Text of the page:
When our food comes from local sources it creates a secure border around us. The instance that comes to mind is my husbands great-grandfather who lived during the depression. He lived on what was known as a typical homestead growing most of their own food and trading their abundance for what they were not able to grow themselves. When the Great Depression hit they were not affected much because they had insulated their food resources. They grew what they needed. Not only did they not have to wait in food lines or go hungry, but they had such an abundance that they were able to feed their starving neighbors. What a great source of security, not just food security but all around security. How few fears they had when they knew that God was providing their food and they didn't have to worry about the store shelves being empty!
I bet they didn't have to worry about food recalls either. Growing your own food allows you to be the food inspector, for you know the story of your food. But we will get more to that in our upcoming blog posts. Even if you don't grow your own food but you are buying local you still cut out so many 'middle men' that you know much more of the story of your food and how and where it was grown. That right there cuts down on the amount of 'food recalls' you have in your home. There is no need to worry about floods, freezes etc. taking out whole entire crops because most of the nations "insert food crop here" was grown in that one location and as the farmer saying goes... the eggs were all in one basket. Local food crops even if the crop is ruined there is usually another local farmer with a similar crop and so not all of that certain type of crop was ruined.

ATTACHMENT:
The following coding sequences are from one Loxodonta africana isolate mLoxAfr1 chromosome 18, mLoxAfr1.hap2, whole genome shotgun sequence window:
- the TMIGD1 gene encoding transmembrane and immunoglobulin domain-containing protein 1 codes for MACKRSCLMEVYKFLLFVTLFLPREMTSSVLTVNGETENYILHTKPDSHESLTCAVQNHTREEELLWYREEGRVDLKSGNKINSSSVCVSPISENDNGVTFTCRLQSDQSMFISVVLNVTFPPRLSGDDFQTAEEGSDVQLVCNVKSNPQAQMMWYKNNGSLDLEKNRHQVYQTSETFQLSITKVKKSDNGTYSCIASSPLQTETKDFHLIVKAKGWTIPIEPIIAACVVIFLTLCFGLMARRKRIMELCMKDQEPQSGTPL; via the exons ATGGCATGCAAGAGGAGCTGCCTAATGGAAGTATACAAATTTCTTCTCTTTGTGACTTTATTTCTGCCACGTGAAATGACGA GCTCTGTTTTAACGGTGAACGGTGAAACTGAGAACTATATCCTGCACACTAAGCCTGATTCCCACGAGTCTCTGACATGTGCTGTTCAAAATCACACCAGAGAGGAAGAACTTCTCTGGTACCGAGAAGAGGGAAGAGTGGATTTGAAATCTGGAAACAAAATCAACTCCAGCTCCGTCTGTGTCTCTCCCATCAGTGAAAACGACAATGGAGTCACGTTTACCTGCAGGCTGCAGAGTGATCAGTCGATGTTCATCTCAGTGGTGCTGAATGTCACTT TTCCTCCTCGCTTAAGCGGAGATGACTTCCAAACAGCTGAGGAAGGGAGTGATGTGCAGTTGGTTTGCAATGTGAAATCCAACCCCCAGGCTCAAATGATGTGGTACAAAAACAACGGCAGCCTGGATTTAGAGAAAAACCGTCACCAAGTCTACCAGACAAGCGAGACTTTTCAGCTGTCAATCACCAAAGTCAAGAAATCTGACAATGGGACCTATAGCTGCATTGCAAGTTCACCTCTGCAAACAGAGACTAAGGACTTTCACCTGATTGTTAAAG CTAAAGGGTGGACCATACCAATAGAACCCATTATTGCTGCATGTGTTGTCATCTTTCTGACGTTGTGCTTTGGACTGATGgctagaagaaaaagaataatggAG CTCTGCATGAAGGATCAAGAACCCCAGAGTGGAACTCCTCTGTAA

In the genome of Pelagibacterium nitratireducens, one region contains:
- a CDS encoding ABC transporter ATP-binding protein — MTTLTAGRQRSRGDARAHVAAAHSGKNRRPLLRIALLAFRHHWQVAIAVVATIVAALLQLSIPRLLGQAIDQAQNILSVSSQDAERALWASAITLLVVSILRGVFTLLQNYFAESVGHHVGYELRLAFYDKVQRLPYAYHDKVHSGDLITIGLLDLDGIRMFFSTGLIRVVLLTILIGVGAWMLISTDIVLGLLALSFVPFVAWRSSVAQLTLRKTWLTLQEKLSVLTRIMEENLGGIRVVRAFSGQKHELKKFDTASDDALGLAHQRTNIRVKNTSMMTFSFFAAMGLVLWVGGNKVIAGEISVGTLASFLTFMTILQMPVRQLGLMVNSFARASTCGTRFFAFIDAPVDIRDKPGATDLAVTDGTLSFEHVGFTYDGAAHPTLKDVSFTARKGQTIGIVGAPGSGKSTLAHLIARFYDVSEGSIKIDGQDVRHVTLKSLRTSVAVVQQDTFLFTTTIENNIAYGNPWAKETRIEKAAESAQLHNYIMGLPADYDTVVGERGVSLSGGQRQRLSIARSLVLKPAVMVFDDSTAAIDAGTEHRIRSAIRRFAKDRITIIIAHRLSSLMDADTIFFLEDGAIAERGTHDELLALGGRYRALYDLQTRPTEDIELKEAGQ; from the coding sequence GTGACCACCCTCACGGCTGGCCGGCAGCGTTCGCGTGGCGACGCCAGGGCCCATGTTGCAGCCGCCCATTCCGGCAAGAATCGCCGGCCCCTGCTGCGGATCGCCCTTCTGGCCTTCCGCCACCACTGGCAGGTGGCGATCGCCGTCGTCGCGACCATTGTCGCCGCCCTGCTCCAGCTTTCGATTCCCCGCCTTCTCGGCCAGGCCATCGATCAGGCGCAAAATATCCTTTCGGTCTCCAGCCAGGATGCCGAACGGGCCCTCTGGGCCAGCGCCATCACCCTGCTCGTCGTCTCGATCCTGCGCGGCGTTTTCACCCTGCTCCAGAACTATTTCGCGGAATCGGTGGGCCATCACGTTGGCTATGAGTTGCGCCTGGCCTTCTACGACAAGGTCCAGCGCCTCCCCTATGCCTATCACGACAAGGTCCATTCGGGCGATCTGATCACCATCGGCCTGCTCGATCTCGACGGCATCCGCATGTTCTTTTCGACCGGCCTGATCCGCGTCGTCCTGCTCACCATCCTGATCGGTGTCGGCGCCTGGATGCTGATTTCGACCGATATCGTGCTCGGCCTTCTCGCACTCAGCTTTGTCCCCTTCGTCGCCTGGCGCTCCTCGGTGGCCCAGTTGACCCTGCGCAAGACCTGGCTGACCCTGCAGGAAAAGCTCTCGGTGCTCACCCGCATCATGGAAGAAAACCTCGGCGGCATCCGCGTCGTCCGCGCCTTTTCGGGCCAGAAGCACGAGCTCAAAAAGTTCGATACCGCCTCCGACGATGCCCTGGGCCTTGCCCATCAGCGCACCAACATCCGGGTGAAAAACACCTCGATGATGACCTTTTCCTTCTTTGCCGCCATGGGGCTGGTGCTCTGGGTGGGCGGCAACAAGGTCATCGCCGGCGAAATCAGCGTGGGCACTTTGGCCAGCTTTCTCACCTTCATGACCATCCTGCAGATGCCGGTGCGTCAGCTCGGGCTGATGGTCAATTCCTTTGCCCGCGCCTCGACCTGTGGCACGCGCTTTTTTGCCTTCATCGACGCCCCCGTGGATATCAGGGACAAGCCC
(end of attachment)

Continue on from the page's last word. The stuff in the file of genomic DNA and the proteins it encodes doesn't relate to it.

And again, when we spend our money local we control what businesses we are supporting. If there is a business who has bad food practices, such as a restaurant known for being dirty, we don't eat there. That restaurant either fixes its issue or it closes down. That isn't so easily done when we place our dollars in large corporations.
Connecting to Community